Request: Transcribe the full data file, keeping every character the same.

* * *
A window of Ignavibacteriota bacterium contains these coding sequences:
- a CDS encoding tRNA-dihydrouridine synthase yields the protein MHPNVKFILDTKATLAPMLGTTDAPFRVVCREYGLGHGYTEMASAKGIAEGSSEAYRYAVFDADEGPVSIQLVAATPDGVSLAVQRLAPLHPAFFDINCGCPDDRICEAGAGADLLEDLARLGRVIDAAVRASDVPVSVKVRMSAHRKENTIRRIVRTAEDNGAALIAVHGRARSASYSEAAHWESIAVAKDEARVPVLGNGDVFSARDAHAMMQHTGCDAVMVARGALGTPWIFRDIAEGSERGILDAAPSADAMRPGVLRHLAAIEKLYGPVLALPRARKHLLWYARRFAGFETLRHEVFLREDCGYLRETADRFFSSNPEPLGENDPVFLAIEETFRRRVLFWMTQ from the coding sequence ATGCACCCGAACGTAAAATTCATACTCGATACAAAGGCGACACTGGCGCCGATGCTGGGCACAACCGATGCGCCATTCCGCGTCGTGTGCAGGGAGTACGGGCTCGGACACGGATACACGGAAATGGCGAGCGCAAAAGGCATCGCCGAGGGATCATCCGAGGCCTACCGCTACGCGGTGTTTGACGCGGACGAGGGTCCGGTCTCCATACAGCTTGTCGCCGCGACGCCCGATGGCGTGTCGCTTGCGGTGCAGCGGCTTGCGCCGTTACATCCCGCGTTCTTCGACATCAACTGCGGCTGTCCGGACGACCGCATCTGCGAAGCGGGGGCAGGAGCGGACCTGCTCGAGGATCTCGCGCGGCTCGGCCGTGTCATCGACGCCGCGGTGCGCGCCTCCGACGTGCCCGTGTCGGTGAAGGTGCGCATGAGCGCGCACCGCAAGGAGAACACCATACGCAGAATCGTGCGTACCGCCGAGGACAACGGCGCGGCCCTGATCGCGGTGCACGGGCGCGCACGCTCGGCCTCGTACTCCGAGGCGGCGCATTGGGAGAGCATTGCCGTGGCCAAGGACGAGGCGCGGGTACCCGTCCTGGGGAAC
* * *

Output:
A window of Ignavibacteriota bacterium contains these coding sequences:
- a CDS encoding tRNA-dihydrouridine synthase yields the protein MHPNVKFILDTKATLAPMLGTTDAPFRVVCREYGLGHGYTEMASAKGIAEGSSEAYRYAVFDADEGPVSIQLVAATPDGVSLAVQRLAPLHPAFFDINCGCPDDRICEAGAGADLLEDLARLGRVIDAAVRASDVPVSVKVRMSAHRKENTIRRIVRTAEDNGAALIAVHGRARSASYSEAAHWESIAVAKDEARVPVLGNGDVFSARDAHAMMQHTGCDAVMVARGALGTPWIFRDIAEGSERGILDAAPSADAMRPGVLRHLAAIEKLYGPVLALPRARKHLLWYARRFAGFETLRHEVFLREDCGYLRETADRFFSSNPEPLGENDPVFLAIEETFRRRVLFWMTQ from the coding sequence ATGCACCCGAACGTAAAATTCATACTCGATACAAAGGCGACACTGGCGCCGATGCTGGGCACAACCGATGCGCCATTCCGCGTCGTGTGCAGGGAGTACGGGCTCGGACACGGATACACGGAAATGGCGAGCGCAAAAGGCATCGCCGAGGGATCATCCGAGGCCTACCGCTACGCGGTGTTTGACGCGGACGAGGGTCCGGTCTCCATACAGCTTGTCGCCGCGACGCCCGATGGCGTGTCGCTTGCGGTGCAGCGGCTTGCGCCGTTACATCCCGCGTTCTTCGACATCAACTGCGGCTGTCCGGACGACCGCATCTGCGAAGCGGGGGCAGGAGCGGACCTGCTCGAGGATCTCGCGCGGCTCGGCCGTGTCATCGACGCCGCGGTGCGCGCCTCCGACGTGCCCGTGTCGGTGAAGGTGCGCATGAGCGCGCACCGCAAGGAGAACACCATACGCAGAATCGTGCGTACCGCCGAGGACAACGGCGCGGCCCTGATCGCGGTGCACGGGCGCGCACGCTCGGCCTCGTACTCCGAGGCGGCGCATTGGGAGAGCATTGCCGTGGCCAAGGACGAGGCGCGGGTACCCGTCCTGGGGAAC